Monday, February 1, 2016

Phebe Ann Jacobs Remembered

Uncle Tom's Cabin, 
Boston Edition
Is it possible that a former slave living in Brunswick, Maine, inspired Harriet Beecher Stowe's novel, Uncle Tom's Cabin? For more on Phebe Ann Jacobs, click on the link below. This research was inspired by a tribute I found when looking at old newspapers. Here is a transcription of the news article.

The Portland Weekly Advertiser, Portland, ME, Vol. LII, Issue 15, page 2.
April 16, 1850

Honor to Black Phebe. - Black Phebe, an old negro woman, born a slave, died in Brunswick on the 5th and was buried the 7th of last month.  - When carried to the grave, her pall was borne by no less noted characters than Ex-Gov. R.P. Dunlap, Prof. A.S. Packard of Bowdoin College, Dr. Isaac Lincoln, a most distinguished physician and surgeon of Brunswick, and John McKeen, Esq., Treasurer of Bowdoin College. The principle mourners that followed the corpse were Rev. Dr. Allen, late President of the College, and his two daughters, who repaired from Northampton, Mass., where they now live, to attend the funeral. She was buried in a grave dug by the side of President Allen's wife, and a daughter, who died whilst he resided in Brunswick. The funeral services were held in the Congregational Church, near the Colleges, and an effecting sermon was preached by Rev. Dr. Adams, Pastor of that Church. What called forth all these distinguished honors over the remains of a negro woman? It was her Christian character, which is to be honored as much in a black as in a white. The following is a brief account of her life: - 

'She was born a slave on the famous Beverwyck estate in Hanover, Morris county, near Newark, N.J. In early life she entered as a servant in the family of President Wheelock, of Dartmouth College, and living in his family and that of his daughters, Maria Malleville Allen the wife of President Allen of Bowdoin College, forty years. For the last eighteen years she lived alone in her house and she died alone and suddenly. In the same night and probably in the same hour, died her friend the wife of Rev. Dr. Adams.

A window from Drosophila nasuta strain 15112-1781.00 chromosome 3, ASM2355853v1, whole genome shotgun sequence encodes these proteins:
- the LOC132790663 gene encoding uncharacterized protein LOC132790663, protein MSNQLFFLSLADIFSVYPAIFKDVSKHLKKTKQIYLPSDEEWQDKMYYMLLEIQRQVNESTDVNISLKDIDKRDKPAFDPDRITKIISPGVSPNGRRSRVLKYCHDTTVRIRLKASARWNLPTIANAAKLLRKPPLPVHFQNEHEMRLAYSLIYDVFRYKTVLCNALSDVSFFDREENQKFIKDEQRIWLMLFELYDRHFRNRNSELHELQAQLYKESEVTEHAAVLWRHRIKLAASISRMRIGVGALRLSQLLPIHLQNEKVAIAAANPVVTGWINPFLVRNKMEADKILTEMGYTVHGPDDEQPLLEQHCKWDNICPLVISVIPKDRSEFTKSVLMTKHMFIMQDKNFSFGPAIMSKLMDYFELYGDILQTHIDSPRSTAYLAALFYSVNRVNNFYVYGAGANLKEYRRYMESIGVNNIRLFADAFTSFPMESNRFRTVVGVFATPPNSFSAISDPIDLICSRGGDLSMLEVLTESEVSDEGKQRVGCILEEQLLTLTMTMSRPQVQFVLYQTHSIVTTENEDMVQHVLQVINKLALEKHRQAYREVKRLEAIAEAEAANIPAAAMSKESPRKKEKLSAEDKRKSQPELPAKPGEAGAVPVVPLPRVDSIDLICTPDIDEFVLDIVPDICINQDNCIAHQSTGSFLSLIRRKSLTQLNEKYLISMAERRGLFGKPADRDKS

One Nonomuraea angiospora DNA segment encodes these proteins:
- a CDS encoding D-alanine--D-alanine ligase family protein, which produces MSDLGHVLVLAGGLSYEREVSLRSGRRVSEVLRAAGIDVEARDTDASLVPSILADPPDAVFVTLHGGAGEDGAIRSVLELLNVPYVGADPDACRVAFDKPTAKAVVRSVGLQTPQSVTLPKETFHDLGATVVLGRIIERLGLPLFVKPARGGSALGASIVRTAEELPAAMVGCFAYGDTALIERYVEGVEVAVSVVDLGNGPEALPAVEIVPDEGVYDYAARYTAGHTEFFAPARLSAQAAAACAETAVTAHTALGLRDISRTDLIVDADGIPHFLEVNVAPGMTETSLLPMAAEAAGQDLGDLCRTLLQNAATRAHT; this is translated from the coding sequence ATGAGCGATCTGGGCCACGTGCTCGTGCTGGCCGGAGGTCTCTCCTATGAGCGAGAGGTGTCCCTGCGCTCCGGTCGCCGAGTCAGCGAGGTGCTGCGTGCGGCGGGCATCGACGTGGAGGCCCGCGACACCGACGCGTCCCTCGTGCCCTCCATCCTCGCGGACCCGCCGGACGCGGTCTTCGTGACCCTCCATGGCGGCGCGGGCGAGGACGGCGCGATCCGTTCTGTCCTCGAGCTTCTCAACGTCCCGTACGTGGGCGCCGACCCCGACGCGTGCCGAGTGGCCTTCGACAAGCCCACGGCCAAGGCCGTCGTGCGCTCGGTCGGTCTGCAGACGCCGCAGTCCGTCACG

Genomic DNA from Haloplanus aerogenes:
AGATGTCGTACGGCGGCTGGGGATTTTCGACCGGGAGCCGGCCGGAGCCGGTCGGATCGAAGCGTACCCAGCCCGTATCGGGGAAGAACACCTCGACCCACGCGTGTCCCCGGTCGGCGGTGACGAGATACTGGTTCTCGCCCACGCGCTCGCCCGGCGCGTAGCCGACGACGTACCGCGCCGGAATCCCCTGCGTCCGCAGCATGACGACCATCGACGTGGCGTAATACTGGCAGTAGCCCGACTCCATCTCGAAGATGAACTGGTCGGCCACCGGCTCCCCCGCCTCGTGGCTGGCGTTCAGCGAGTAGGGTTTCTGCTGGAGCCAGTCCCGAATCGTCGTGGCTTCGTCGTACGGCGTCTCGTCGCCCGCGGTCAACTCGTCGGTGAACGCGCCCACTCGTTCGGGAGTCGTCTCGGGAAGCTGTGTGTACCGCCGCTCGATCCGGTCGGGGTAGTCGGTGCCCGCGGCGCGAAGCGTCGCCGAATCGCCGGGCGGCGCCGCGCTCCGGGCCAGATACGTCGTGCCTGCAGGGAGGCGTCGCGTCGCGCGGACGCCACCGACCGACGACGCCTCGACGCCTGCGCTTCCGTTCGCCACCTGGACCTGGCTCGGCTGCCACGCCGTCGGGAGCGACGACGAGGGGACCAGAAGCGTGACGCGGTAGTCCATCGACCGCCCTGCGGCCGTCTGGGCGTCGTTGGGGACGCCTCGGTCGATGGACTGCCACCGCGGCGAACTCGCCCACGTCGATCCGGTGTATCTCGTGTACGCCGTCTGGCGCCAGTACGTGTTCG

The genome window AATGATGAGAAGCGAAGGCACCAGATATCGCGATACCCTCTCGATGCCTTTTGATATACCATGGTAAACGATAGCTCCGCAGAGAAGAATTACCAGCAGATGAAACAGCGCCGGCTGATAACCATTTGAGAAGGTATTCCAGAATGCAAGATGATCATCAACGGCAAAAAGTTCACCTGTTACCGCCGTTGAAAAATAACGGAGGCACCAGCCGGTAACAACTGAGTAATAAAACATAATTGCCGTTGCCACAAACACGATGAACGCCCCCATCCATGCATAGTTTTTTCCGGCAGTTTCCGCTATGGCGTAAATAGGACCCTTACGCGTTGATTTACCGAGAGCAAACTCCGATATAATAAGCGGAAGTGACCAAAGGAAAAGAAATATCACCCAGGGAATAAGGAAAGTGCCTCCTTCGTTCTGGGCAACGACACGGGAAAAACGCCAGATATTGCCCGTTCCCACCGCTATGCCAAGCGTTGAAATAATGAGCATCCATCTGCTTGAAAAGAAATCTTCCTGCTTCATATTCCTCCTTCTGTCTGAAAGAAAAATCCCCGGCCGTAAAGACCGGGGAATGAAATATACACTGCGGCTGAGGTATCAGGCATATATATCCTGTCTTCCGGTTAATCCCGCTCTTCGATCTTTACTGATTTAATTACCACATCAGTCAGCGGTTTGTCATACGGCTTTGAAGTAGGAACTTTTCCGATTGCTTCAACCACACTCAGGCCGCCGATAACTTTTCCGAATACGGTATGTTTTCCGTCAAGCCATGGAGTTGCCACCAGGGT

This circumstance added peculiar interest and pathos to his discourse. He said, that if his beloved companion (then lying dead, to be buried the next day) could have been permitted to choose an attendant spirit, as she passed through the dark valley, and in her upward flight to the paradise of God, doubtless she would have chosen Phebe. Black Phebe!, he exclaimed, she has sometimes been called; but her soul is whiter and purer than the light, and her heavenly garments more resplendent than the sun shining in his brightness.'
(Augusta Banner.)    

More About Phebe Ann Jacobs
Bowdoin College
Biography of Rev. Dr. William Allen

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